How Shaving Your Arm Muscles Can End the Agony of Tennis Elbow; ME AND MY OPERATION TENNIS ELBOW REPAIR

Daily Mail (London), August 17, 2010 | Go to article overview

How Shaving Your Arm Muscles Can End the Agony of Tennis Elbow; ME AND MY OPERATION TENNIS ELBOW REPAIR


AROUND 3 per cent of the Irish population suffers from painful tennis elbow and its debilitating effects. A 43-year-old machine operator, Mark Boardman, chose to undergo a new type of procedure. He tells CAroL dAVIS his story.

THE PATIENT

AS A keen fisherman and cyclist, I've always had strong arms. one day last April, however, I suddenly found that lifting anything was incredibly painful. normally at work we packed boxes using robots, but there were a few weeks when we had to pack them by hand.

Although they are only light, turning and loading a whole stack of them made my left elbow ache unbearably. Within two weeks, it was just too painful to work at all -- I couldn't even lift a cup of tea in that hand without wincing.

My GP said it was tennis elbow -- I had damaged the tendon, which joins the wrist and hand bones to the outside of the elbow. He gave me a steroid injection straight into the joint to reduce the inflammation but it didn't stop the pain, which stopped me sleeping at night. I'd lie awake for ages trying to get comfortable -- but when I did manage to fall sleep, the pain would wake me if I turned.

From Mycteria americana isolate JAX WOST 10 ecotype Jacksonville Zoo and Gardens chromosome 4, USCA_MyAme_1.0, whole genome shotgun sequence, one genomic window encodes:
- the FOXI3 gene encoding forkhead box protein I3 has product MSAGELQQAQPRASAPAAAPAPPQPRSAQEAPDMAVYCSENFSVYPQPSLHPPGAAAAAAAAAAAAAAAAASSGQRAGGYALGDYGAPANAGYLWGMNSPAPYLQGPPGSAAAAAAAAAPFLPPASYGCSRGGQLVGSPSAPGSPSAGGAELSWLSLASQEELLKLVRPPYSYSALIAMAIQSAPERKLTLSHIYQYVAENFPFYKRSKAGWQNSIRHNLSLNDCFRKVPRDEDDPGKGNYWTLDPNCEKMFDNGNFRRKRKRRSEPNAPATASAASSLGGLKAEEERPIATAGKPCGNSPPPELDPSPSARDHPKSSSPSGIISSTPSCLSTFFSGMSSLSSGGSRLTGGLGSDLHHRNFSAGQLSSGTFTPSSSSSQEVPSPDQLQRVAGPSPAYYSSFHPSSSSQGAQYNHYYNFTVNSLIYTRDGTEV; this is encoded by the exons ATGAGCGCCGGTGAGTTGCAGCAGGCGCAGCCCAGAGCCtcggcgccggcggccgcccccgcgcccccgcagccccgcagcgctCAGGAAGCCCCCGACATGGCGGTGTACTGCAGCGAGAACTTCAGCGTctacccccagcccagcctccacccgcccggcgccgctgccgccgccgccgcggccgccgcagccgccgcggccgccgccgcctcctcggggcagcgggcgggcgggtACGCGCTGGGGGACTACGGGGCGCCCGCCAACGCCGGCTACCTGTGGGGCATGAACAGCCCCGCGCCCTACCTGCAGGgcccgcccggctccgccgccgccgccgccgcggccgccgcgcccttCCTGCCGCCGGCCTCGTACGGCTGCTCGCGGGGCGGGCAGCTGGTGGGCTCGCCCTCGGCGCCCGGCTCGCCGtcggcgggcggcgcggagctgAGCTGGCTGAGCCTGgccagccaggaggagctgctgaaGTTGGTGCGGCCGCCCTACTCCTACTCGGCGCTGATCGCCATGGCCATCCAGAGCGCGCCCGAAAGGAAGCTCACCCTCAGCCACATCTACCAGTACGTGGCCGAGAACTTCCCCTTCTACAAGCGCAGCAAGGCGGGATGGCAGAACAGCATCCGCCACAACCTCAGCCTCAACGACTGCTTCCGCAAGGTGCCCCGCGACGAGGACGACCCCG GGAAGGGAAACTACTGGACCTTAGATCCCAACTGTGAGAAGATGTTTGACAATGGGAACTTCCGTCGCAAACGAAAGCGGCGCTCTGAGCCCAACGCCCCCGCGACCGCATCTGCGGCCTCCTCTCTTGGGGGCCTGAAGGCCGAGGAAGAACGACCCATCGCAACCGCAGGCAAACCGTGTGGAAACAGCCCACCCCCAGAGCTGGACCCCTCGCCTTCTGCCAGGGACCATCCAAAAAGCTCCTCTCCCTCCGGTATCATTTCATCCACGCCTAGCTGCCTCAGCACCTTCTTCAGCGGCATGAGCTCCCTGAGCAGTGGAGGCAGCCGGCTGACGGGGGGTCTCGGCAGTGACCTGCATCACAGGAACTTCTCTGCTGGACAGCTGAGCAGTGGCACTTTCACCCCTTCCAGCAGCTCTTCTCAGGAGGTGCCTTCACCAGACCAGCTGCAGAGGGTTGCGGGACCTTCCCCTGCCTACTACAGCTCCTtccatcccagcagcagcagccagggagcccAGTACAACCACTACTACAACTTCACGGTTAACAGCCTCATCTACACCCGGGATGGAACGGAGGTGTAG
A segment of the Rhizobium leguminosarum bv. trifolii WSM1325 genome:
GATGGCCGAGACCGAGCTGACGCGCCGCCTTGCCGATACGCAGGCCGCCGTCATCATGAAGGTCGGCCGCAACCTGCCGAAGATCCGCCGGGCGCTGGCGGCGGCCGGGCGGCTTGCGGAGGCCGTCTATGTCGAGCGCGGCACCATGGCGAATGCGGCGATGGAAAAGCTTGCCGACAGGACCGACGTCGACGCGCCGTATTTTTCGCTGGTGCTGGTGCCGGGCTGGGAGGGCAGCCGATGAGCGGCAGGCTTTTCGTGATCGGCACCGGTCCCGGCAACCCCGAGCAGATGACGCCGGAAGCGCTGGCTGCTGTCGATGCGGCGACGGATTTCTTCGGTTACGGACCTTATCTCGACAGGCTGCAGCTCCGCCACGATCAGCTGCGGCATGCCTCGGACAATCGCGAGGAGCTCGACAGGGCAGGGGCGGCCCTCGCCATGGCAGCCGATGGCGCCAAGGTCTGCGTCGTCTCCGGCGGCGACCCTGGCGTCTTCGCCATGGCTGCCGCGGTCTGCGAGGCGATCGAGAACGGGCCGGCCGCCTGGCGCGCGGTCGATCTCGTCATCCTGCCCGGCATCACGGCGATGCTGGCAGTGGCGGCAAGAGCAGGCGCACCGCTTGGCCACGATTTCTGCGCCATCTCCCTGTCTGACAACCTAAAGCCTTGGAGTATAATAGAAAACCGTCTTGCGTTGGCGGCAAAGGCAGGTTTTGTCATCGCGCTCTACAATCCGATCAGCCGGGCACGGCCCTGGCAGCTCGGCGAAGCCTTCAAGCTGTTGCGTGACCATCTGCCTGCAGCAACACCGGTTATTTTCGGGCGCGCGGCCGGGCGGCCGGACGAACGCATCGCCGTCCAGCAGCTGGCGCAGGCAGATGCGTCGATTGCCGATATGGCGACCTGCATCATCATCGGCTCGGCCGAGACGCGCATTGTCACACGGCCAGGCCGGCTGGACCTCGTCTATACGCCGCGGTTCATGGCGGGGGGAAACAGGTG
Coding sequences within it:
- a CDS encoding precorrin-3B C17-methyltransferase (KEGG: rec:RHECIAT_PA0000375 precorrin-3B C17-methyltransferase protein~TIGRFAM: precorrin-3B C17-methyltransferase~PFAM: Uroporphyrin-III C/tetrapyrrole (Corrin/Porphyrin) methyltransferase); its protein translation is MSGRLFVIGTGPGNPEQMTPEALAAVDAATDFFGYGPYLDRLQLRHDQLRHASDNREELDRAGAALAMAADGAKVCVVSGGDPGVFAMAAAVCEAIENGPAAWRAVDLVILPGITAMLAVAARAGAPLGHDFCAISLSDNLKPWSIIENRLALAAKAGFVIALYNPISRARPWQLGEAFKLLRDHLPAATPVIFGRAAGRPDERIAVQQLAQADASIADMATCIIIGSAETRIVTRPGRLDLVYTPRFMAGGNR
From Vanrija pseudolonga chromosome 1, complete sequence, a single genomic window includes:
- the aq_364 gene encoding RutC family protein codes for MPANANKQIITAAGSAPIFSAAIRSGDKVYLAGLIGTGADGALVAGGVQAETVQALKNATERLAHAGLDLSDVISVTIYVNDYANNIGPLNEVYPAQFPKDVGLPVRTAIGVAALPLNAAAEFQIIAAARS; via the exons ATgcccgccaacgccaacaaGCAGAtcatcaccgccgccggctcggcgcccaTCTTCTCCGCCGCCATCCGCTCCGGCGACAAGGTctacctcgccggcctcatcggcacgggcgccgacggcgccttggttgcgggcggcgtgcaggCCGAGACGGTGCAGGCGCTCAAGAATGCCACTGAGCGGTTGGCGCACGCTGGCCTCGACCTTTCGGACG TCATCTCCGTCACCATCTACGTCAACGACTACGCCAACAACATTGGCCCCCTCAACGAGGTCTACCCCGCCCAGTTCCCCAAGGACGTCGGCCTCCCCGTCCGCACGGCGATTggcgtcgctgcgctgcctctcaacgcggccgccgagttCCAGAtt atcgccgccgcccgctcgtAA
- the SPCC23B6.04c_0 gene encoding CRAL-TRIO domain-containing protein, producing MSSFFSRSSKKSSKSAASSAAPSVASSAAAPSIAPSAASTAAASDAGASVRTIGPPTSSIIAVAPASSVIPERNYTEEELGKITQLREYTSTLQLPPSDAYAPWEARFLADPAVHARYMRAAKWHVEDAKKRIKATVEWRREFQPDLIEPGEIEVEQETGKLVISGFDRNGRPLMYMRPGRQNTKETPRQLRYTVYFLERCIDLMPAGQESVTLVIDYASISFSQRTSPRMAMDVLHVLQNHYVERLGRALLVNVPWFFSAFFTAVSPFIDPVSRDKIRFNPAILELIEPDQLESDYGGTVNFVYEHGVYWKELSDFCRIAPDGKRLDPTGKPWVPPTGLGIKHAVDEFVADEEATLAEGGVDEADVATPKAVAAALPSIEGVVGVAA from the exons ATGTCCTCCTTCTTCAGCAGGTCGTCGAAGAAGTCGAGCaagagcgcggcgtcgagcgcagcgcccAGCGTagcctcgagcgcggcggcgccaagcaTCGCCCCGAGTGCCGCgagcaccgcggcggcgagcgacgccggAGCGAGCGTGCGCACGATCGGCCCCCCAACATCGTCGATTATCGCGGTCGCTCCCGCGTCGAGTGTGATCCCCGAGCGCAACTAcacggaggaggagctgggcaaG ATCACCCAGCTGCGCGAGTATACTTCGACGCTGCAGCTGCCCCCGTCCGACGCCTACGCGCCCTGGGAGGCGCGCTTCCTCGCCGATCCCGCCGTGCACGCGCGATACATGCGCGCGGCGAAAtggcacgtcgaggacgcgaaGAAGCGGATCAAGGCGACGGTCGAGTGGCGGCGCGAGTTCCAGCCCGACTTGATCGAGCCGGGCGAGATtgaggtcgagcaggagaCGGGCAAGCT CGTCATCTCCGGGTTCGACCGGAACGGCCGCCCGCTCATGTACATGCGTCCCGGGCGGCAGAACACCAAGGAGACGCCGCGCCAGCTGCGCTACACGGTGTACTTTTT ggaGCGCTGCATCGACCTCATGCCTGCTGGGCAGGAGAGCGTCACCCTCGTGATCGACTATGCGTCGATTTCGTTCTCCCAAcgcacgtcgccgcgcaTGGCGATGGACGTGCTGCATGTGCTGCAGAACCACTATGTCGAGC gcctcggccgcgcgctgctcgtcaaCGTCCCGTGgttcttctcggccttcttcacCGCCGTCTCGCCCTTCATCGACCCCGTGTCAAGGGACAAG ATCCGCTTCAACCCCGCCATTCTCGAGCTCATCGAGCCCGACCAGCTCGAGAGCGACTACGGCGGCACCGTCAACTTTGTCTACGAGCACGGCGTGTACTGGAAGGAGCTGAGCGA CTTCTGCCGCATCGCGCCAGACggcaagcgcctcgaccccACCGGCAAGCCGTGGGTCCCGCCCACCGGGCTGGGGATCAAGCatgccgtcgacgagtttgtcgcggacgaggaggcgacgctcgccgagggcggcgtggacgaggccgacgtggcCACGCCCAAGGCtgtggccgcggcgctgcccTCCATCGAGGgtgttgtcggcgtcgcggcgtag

Any little movement hurt. I'd hold my fork in my right hand, not my left, which made meal times take much longer. I also had to ask for lighter jobs at work. It was affecting virtually every aspect of my life.

I WENT back to the GP a week later. He referred me to a surgeon, Mr Bibhas roy, who told me that your tendons can get these tiny tears, which are difficult to heal. He was going to cut the tendon away from the bone to reduce stress and allow it to heal. My arm would be just as strong, because the other tendon would do the same job. I was told that after the tendon is cut away, the small tears would heal; also, scar tissue would grow which would then reattach the tendon to the bone so that it works again.

The surgery was going to be keyhole, because that is quicker and less painful. I underwent the operation last november. When I woke up from the anaesthetic, there was a bandage on my arm and I was able to leave hospital a couple of hours later. For the first day I could not feel my arm at all as a result of the nerve block I had been given before the op. …

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